Just as our church doors closed in 2020, some new doors opened as the parishes throughout the diocese explored other ways to reach out to the community. Fortunately, our diocese had already laid a solid communications foundation before the pandemic hit. A substantial investment in technology throughout the diocese allowed parishes of all sizes to be well positioned to reach out the parishioners during COVID-19.
In the last five years, the diocese has spent more than $53,000 to raise the tech bar, aided by grants from the Vision Fund. Starting in 2016, the diocese developed a new integrated website framework and paid the set-up fee for all parishes to have new websites of their own with similar branding and design. Recognizing that churches need ongoing operational support, the diocese has been offsetting website hosting and domain registration costs for the last two years and plans to do the same in the 2021 budget.
This initiative allows parishes to share events at the click of a button and collaborate in ways that were previously impossible. “These past few months we have discovered new and possibly in some ways more effective communication than ever imagined,” said Brian Evans, archdeacon and interim incumbent at St. John the Baptist, Duncan.
Over the summer, the parish had several coffee gatherings in the parking lot as well as drive-by blessings at Pentecost and drive-by milestone birthday celebrations. But the real outreach was the pre-recorded 20-minute prayer service each week (modified morning prayer) inclusive of a homily that has been well received. “With the use of Vimeo, Facebook and the parish website, this service has reached far beyond our own boundaries. I would never have thought there would be people in England interested in “my words” on a weekly basis,” he said.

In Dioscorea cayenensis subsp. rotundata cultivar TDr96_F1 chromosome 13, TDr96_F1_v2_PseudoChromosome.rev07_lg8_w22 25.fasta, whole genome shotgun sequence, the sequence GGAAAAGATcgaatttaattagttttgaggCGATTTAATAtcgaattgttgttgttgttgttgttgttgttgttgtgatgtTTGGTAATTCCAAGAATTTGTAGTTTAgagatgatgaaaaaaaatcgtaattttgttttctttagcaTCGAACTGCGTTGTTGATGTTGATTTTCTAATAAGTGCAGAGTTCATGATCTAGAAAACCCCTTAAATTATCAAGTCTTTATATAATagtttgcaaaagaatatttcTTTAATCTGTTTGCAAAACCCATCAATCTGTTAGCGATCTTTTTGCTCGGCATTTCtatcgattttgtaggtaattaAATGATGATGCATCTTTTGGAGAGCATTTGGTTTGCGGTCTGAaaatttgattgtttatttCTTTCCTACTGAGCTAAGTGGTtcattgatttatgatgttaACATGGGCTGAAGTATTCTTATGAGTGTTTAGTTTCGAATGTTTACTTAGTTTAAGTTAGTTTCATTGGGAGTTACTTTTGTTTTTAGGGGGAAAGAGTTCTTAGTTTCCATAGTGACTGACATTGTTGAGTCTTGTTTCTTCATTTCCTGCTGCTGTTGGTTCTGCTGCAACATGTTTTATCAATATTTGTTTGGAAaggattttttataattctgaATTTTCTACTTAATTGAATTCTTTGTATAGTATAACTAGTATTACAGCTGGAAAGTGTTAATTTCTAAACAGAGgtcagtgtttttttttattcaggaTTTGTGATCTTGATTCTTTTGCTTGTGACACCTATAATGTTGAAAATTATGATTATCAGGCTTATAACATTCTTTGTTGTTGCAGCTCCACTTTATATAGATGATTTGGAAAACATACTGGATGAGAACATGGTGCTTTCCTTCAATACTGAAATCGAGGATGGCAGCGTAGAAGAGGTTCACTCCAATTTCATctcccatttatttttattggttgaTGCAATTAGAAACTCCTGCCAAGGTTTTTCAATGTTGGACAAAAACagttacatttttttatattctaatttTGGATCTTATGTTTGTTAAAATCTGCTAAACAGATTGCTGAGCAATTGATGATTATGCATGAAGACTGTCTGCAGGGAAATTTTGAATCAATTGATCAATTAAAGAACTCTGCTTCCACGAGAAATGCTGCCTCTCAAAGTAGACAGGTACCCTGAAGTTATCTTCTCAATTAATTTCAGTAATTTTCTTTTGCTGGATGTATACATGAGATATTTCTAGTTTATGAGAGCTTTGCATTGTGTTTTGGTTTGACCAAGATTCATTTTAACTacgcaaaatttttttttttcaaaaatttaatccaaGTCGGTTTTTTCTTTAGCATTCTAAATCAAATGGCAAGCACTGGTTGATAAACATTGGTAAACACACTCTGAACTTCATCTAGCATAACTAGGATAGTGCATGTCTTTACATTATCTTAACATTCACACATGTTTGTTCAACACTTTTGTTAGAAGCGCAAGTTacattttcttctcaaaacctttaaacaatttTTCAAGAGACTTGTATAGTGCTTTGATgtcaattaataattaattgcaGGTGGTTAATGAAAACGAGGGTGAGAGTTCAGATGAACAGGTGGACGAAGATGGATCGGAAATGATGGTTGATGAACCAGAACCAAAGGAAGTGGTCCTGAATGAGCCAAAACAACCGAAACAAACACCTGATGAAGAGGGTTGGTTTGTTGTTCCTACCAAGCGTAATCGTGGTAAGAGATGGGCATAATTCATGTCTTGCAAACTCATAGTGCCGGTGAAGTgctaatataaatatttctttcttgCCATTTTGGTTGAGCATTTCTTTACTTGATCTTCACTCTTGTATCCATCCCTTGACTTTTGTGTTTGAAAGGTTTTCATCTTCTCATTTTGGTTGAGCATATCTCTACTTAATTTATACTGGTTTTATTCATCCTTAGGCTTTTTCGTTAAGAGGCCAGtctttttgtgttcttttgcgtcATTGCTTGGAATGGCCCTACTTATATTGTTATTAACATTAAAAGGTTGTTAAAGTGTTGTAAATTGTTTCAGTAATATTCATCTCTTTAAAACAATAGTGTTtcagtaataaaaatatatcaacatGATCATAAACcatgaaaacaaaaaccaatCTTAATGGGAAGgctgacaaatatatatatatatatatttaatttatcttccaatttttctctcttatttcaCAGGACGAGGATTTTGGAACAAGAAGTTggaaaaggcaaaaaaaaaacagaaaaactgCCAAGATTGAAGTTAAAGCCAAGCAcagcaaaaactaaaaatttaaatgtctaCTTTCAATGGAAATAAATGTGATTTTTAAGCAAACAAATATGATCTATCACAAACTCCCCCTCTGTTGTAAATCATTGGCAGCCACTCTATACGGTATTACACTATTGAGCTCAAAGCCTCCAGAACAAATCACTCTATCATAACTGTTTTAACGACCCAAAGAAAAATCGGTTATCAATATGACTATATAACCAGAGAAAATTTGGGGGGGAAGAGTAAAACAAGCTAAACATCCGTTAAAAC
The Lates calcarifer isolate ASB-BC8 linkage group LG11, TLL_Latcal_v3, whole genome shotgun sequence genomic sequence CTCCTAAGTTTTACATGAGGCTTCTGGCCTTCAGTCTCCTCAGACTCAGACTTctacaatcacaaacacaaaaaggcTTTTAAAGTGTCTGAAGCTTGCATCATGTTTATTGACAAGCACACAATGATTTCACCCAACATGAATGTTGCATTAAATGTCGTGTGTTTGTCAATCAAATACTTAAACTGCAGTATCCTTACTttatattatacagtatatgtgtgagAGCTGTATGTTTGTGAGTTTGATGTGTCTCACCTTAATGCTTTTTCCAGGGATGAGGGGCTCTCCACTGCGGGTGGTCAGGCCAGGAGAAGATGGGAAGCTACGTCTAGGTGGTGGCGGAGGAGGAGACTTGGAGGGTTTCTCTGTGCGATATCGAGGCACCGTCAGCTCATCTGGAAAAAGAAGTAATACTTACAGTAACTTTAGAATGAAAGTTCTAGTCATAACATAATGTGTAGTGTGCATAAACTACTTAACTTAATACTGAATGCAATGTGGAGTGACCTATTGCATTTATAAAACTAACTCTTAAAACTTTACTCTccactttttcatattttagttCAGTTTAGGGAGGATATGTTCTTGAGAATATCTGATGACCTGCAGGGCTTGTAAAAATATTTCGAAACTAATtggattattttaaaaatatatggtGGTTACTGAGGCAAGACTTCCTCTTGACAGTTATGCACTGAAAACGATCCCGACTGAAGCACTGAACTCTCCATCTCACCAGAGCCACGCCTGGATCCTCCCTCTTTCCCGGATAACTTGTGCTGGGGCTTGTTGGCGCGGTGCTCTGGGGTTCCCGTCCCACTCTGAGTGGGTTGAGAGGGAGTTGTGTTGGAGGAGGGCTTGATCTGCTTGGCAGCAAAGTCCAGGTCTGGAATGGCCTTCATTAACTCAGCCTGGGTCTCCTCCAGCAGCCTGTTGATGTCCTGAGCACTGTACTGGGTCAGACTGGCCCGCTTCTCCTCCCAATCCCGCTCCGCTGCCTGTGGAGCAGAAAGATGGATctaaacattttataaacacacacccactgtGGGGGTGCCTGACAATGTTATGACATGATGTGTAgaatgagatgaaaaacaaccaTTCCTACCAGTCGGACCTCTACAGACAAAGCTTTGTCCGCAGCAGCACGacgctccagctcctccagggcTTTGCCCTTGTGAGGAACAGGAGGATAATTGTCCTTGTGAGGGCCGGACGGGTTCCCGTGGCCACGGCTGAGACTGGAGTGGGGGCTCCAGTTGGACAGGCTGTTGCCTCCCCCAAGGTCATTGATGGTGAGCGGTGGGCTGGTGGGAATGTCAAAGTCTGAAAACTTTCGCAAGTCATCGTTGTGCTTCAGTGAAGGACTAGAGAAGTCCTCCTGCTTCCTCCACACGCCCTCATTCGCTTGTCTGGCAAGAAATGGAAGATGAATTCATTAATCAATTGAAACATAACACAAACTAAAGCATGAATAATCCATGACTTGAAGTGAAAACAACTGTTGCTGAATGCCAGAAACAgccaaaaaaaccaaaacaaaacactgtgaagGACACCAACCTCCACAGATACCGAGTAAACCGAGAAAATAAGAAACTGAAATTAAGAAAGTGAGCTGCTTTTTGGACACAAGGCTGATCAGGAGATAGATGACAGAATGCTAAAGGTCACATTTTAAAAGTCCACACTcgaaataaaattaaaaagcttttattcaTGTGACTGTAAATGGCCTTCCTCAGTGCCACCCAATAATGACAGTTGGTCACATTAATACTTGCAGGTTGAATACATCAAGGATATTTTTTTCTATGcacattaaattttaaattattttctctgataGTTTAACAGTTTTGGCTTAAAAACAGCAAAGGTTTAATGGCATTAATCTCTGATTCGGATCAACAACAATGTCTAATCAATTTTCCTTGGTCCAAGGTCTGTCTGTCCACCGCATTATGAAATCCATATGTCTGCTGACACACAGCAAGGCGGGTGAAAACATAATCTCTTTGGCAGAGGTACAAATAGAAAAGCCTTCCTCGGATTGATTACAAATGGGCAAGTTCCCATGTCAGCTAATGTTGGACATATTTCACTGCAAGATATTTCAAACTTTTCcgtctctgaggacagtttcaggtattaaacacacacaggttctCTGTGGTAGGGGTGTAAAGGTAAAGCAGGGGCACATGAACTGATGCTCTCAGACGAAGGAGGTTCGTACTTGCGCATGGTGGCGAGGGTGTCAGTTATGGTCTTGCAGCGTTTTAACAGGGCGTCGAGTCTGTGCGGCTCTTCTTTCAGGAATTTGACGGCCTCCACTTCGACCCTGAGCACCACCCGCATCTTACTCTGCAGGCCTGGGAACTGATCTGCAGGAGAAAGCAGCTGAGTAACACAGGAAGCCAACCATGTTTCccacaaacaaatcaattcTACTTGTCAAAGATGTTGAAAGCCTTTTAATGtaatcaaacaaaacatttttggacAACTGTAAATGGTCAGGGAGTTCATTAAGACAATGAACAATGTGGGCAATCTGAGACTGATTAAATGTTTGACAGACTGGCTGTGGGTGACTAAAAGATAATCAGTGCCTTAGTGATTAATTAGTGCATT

Most recently, in 2020, the diocese spent close to $5,000 for Zoom licenses for all parishes and a Vimeo license with live streaming available for use by all parishes. In 2019/2020 the diocese also provided $500 computer grants to upgrade parish office computers. We may sometimes be fatigued by the frequent screen time, but for many, online platforms are the only way to visit with others or participate in worship services.
Due to the tech improvements, rural and urban churches can both connect easily. “It’s about ensuring that our parishes have what they need to communicate effectively in a technology-driven world,” said Catherine Pate, communications director for the diocese. “We were beginning to fall behind, and there is an inequity amongst parishes in being able to afford to upgrade equipment and have a strong presence online. Now we are all on a more even playing field.”
The situation is still hampered by poor internet coverage in remote areas. Pate urges church leaders to pressure government for action on this issue. “We now need to work together around fair access to the internet in remote communities,” she said. “The church needs to be involved in speaking out about this as a justice issue and push government and industry to provide this essential service throughout the country.”